Why the 'Single Entity' Defense Can Never Apply to NFL Clubs: A Primer on Property Rights Theory in Professional Sports
Zicklin School of Business, Baruch College, City University of New York; Fordham University School of Law
Fordham Intellectual Property, Media & Entertainment Law Journal, Vol. 18, No. 4, 2008
This article argues that as a matter of law and economics, clubs in the four premier American sports leagues lack sufficient unity of interest for any court to classify them as "single entities." Part I of this article discusses the contemporary law-and-economics theory underlying the allocation of private and common property. Part II explains the three different property-rights systems that have emerged in American professional sports: (1) the pure private property system (no unity of interest); (2) the pure common property system (complete unity of interest); and (3) the mixed-mode system (partial unity of interest). Part III describes the contractual underpinnings of the mixed-mode property system, as that system applies to the four premier American sports leagues. Part IV analyzes the allocation of property rights in the mixed-mode system and explains why sports clubs operating in that system cannot form a "single-entity" league.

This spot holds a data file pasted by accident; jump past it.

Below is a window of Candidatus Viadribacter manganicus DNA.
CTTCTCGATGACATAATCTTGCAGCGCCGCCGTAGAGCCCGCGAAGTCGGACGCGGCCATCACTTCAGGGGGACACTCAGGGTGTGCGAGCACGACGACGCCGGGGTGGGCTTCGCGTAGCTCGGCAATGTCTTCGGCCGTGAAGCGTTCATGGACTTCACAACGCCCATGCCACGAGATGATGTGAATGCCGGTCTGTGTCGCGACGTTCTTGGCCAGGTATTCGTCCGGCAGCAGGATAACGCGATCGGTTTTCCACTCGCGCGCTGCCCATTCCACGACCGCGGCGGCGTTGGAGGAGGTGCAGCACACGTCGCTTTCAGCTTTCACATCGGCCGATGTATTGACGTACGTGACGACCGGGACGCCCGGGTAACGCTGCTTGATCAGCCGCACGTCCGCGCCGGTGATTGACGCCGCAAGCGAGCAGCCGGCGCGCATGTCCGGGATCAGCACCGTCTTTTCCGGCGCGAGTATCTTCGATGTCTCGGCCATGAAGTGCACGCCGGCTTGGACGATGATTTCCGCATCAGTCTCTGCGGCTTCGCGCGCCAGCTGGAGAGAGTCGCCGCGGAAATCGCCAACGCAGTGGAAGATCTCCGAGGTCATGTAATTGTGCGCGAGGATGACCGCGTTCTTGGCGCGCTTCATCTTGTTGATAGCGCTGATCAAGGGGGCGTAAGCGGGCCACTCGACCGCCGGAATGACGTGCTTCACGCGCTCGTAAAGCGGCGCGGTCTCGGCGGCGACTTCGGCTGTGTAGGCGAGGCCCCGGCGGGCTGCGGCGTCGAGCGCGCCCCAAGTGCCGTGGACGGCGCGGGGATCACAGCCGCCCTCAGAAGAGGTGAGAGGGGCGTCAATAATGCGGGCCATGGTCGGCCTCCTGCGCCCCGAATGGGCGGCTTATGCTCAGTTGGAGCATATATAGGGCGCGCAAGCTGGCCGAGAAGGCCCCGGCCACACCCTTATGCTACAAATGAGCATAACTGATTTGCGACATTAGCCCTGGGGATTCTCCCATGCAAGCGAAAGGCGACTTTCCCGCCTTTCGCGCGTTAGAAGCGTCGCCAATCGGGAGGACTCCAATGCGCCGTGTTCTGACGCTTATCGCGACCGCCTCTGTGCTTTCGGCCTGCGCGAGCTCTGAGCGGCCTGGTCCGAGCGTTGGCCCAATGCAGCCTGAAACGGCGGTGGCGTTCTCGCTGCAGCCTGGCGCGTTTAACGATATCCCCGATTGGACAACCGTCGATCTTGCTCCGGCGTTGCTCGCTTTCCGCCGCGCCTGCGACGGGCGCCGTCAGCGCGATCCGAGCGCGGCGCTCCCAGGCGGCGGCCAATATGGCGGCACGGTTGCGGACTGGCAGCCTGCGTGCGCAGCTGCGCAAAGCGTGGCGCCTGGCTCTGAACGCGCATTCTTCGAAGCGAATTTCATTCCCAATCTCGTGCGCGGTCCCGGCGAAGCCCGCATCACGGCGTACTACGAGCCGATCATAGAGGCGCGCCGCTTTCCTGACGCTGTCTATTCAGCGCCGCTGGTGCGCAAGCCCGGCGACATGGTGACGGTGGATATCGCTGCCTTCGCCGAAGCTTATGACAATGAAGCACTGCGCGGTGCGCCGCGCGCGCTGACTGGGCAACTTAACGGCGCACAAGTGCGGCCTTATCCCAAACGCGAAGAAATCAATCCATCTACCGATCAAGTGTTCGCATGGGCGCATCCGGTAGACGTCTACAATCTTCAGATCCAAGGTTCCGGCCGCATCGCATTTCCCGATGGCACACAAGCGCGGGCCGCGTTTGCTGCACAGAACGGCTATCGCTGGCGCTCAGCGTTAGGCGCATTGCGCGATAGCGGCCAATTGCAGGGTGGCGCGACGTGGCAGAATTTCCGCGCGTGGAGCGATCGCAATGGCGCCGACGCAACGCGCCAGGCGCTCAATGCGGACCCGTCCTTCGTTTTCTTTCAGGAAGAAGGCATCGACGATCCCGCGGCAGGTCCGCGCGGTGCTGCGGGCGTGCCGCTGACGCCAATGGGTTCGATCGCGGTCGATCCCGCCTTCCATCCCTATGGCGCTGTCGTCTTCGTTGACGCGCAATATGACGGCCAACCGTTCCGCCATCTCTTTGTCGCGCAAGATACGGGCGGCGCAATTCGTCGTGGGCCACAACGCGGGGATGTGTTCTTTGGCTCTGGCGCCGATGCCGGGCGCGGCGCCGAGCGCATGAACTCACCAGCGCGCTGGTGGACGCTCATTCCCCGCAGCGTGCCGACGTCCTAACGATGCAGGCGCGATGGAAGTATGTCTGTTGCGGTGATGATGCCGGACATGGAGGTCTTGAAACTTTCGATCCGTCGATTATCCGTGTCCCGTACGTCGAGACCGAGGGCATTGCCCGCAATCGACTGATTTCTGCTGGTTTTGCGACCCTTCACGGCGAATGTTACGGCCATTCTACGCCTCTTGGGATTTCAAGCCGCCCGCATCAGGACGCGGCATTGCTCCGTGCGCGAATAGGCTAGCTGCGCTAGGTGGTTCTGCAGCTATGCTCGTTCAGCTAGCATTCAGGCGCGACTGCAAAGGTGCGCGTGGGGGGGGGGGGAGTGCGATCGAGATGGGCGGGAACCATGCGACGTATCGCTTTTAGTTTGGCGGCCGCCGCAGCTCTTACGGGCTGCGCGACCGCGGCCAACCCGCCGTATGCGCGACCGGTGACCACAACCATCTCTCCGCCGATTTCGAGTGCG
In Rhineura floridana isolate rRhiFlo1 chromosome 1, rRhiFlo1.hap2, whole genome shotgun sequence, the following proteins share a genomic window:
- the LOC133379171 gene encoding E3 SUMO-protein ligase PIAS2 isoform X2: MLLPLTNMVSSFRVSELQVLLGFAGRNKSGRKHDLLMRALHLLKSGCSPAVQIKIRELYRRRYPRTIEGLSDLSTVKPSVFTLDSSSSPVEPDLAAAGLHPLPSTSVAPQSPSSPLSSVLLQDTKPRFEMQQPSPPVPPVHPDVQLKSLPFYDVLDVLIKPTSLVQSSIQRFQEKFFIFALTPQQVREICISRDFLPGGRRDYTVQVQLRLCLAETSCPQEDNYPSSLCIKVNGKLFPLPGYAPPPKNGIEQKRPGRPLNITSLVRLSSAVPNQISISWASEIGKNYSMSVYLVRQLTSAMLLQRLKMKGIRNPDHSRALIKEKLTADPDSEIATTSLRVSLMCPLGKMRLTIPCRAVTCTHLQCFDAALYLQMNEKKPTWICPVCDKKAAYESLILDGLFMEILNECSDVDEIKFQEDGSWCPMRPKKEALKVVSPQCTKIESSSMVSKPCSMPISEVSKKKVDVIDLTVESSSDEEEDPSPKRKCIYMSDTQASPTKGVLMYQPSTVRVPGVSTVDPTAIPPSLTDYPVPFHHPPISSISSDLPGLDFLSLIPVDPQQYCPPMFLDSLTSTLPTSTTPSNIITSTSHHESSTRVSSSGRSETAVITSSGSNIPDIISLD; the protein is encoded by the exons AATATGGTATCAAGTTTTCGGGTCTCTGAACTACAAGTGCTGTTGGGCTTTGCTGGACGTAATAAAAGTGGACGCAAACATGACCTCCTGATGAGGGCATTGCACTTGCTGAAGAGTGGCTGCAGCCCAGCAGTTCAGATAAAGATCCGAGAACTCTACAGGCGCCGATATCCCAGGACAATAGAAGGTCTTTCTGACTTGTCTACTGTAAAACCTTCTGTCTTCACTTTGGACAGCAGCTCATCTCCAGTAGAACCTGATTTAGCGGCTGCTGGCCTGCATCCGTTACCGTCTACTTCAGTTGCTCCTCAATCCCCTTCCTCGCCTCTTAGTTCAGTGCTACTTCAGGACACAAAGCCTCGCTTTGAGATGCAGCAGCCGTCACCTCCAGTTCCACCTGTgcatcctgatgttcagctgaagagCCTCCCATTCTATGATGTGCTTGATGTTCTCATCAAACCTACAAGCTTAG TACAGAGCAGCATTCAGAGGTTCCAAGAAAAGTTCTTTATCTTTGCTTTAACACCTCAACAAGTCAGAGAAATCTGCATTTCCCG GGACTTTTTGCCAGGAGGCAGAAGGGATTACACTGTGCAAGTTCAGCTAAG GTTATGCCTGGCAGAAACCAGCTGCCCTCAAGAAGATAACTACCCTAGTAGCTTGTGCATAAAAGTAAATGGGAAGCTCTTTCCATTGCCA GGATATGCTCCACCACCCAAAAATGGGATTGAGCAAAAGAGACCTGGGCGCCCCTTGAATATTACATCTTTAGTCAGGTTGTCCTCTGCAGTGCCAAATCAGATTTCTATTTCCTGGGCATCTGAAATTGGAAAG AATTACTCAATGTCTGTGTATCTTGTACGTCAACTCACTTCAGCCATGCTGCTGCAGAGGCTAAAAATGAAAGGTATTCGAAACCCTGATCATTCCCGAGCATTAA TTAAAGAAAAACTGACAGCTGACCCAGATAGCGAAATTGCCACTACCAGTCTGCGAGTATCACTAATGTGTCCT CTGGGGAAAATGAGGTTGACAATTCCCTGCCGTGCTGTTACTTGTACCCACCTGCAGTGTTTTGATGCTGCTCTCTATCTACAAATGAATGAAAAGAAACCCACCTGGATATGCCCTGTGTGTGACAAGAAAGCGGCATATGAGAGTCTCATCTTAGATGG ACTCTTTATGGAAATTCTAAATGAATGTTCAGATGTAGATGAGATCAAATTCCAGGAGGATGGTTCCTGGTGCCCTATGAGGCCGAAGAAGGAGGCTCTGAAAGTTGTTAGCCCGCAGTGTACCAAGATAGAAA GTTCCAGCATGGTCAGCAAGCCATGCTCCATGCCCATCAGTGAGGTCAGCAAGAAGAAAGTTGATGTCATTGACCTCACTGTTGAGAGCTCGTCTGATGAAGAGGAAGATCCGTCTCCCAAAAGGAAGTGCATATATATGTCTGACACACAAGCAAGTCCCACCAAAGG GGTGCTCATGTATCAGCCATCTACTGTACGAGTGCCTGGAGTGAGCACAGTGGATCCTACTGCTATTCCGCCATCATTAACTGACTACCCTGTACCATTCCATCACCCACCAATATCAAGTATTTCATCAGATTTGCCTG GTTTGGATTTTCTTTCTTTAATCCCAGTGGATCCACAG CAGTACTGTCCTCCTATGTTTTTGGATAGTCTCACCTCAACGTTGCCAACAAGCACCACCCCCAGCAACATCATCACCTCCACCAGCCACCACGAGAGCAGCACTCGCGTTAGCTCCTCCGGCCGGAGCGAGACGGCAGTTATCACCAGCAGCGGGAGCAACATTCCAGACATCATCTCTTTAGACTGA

Number of Pages in PDF File: 37
Keywords: sports law, antitrust, Sherman Act, single entity, Copperweld, American Needle, licensing, National Football League, NFL, NFL PropertiesAccepted Paper Series
Date posted: October 30, 2008
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